A quick physical examination revealed only a distended bladder for the 72-year-old man. A urethral catheter was placed, and 700 mL of urine was obtained, with much relief for the patient. Not forgetting the patient’s presentation and his stumble while changing stretchers, you decided to perform a thorough neurological examination, and you found nearly absent rectal tone and absence of sensation and vibration below T11. Urgent MRI confirmed your diagnosis of spinal cord compression. You consulted neurosurgery, and the patient was admitted for decompressive laminectomy and eventual chemotherapy.

Case 2:

After taking the history of the 46-year-old febrile woman with HIV and giving her a thorough physical examination, you performed a rectal examination, which showed good rectal tone and no evidence of obstruction. You then performed a pelvic examination (with a chaperone present), and it showed vesicular lesions suggestive of herpes. Adequate pain control was achieved. Ultrasound showed a fully distended bladder. You gave the patient acetaminophen, IV acyclovir, and IV fluids, and you started cardiorespiratory monitoring. You performed complete bladder decompression using a 16F Foley and sent the urine for urinalysis and culture. The urinalysis returned positive for white blood cells, so you gave her IV ceftriaxone and admitted her to medicine for IV antibiotics, IV fluids, and antivirals.

Congratulations to this month’s winners!  You will receive a free copy of the latest issue of Emergency Medicine Practice: An Evidence-Based Approach To Emergency Department Management of Acute Urinary Retention. If you did not win this month, you can still read part of the issue — click here to download a free copy of this month’s Risk Management Pitfalls!

“Afebrile patient with a swollen knee…” Case Conclusion May 7, 2012

Posted by Andy Jagoda, MD in : Uncategorized , add a comment

The Conclusion Is…

You remembered from your evidence-based review of the literature that there is no serum blood test that can adequately rule out septic arthritis, so the patient’s history and exam warranted arthrocentesis. After laying the patient flat and partially flexing the knee with a pillow, you guided the needle medially under the patella and you aspirated watery, but cloudy, material. A point-of-care sLactate came back quickly at 15 mmol/L, and removed any ambiguity — this was a septic joint. While synovial culture and Gram stain (and blood cultures) were sent, along with sWBC and pre-op labs, you initiated IV antibiotics — vancomycin and ceftriaxone. Then you called up the orthopedist and asked him to prepare the OR.

Congratulations to  Dr. Lalitha, Dr. Averick, Dr. Karagöz, Dr. Piebalga, and Dr. Dube— this month’s winners of the exclusive discount coupon for Emergency Medicine Practice For an evidence-based review of the etiology, differential diagnosis, and diagnostic studies for Monoarticular Arthritis, purchase this issue.

Afebrile patient with a swollen knee… April 30, 2012

Posted by Andy Jagoda, MD in : Uncategorized , 27comments

A middle-aged man with diabetes and hypertension has been waiting patiently to be seen, with a complaint of right knee pain and swelling that has gradually progressed over several hours. There is no history of trauma, recent or remote, but he describes several goutlike episodes of pain in both feet in recent years, which improved with rest and NSAIDs. He was triaged as an ESI4, and the waiting room is packed. Fortunately, the charge nurse comments on how uncomfortable he looks and he is brought into the ED for evaluation. The patient is afebrile, but the knee is hot, beefy red, and swollen. The ED is over-capacity and the patient’s history is reassuring, so you consider keeping him in a chair. But that knee looks impressive and you wonder if your plan is aggressive enough.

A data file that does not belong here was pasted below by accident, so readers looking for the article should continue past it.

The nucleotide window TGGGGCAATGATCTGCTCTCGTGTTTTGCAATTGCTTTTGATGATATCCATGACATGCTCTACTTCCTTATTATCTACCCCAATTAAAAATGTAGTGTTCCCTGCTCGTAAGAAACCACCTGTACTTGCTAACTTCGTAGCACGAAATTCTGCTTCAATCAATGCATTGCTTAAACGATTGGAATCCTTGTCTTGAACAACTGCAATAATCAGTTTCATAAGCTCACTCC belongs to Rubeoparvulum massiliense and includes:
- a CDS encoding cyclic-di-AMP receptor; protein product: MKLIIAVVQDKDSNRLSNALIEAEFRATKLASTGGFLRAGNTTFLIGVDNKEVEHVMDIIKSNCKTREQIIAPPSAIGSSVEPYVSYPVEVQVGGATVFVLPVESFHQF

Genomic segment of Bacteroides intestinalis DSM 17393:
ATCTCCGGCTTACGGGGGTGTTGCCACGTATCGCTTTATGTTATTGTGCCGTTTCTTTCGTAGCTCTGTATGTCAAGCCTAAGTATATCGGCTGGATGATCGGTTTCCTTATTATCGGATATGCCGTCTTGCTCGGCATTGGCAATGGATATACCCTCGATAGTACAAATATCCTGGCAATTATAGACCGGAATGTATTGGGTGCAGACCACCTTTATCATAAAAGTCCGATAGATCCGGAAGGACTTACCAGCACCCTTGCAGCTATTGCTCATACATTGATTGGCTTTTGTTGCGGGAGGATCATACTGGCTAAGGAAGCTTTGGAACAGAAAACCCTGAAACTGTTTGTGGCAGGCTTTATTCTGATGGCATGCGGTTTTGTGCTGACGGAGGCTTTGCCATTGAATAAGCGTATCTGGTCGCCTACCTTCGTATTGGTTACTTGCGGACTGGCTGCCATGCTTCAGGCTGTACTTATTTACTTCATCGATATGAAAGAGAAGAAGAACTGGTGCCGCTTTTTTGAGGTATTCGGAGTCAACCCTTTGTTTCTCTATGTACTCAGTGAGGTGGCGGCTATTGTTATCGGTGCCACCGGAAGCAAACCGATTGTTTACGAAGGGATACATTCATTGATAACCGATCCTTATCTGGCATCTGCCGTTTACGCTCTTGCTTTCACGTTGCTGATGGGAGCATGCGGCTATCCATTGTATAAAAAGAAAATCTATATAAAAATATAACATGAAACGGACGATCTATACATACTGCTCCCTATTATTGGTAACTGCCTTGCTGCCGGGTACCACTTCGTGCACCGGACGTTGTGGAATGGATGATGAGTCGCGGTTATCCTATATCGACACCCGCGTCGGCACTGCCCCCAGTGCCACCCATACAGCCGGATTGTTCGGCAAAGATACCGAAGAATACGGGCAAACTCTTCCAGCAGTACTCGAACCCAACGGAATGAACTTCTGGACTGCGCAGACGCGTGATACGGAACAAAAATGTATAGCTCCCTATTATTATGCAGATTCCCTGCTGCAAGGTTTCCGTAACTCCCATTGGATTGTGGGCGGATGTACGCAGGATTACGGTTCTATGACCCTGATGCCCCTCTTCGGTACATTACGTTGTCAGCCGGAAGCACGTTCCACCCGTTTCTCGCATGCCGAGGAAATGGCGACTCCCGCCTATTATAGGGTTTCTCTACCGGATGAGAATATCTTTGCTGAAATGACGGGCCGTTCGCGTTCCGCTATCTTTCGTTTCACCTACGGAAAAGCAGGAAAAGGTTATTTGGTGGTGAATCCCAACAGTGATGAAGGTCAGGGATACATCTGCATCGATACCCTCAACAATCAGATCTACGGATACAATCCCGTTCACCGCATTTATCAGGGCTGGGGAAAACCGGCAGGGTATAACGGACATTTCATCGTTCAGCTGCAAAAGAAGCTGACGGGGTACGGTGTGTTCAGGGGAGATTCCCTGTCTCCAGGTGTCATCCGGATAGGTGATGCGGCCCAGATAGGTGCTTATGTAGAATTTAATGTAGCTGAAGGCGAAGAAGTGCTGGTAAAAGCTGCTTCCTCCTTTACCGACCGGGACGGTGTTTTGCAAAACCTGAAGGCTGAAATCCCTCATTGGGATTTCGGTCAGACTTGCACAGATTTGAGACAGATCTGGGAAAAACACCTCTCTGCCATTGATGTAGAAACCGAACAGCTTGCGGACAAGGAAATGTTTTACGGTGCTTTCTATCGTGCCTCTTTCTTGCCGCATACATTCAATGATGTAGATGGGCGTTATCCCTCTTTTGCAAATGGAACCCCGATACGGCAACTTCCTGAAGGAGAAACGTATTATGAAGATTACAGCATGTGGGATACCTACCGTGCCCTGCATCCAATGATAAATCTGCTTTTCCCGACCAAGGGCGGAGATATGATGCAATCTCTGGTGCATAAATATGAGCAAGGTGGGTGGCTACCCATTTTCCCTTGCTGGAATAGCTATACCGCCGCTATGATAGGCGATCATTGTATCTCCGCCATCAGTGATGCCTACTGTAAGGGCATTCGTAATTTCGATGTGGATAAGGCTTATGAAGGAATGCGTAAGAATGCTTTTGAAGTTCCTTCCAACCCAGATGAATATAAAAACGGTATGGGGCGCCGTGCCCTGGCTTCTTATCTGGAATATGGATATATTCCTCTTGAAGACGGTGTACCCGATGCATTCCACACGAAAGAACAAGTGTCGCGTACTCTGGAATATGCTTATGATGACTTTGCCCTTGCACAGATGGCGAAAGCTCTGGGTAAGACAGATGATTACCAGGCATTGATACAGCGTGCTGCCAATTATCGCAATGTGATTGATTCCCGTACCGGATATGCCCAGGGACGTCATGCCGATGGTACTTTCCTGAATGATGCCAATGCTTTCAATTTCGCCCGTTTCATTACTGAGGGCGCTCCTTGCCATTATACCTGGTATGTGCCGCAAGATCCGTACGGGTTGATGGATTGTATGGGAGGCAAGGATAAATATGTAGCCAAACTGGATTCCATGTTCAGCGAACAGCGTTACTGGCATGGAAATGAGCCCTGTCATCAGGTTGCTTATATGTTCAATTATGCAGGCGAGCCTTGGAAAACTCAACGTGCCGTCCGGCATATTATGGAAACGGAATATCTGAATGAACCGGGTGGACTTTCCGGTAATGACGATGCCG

What do you do next?

(Enter to win a discount coupon for an Emergency Medicine Practice subscription by submitting your answer to the question above. To do so, simply enter your response in the comments box. The deadline to enter is May 6th.)

“A case of Rhabdomyolysis…” Case Conclusion March 6, 2012

Posted by Andy Jagoda, MD in : Uncategorized , add a comment

The Conclusion Is…

The patient had clearly developed pneumonia, which was unsuccessfully treated from the previous hospitalization, and nowhttp://www.ebmedicine.net/empblog/wp-admin/post.php?post=40&action=edit&message=1 presented with severe sepsis. You treated her with broad-spectrum antibiotics, taking into account her risk for gram-negative bacteria, and started crystalloid infusion to support her hemodynamically. You found that the she had developed rhabdomyolysis from sepsis and had already developed acute renal failure, with a BUN:Cr ratio concerning for myoglobinuria-induced renal failure. You checked the urine pH, which was 4.6, and switched her normal saline to 0.45% saline with 2 ampules sodium bicarbonate per liter to alkalinize the urine to a pH > 6.5. You continued early goal-directed therapy, performed endotracheal intubation to decrease her work of breathing, and consulted your intensive care unit for admission.

Congratulations to  Dr. Hugo, Dr. Anda, Dr. Achacoso, Dr. Cohen, and Dr. Peschanski— this week’s winners of Emergency Medicine Practice’sRhabdomyolysis: Advances In Diagnosis And Treatment!” For an evidence-based review of the etiology, differential diagnosis, and diagnostic studies for Rhabdomyolysis, read this issue.

Welcome To “What’s Your Diagnosis?” October 26, 2011

Posted by Andy Jagoda, MD in : Uncategorized , add a comment

Welcome to EB Medicine’s “What’s Your Diagnosis” blog! We created “What’s Your Diagnosis” to be a fun way for emergency clinicians to test their knowledge of challenging clinical cases. One ED patient presentation will be posted each month, with the case conclusion posted one week later including a link to a full text article on the topic. Post your guess to the diagnosis before we share the conclusion, and then see if you got it right!

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Last Modified: 12-18-2018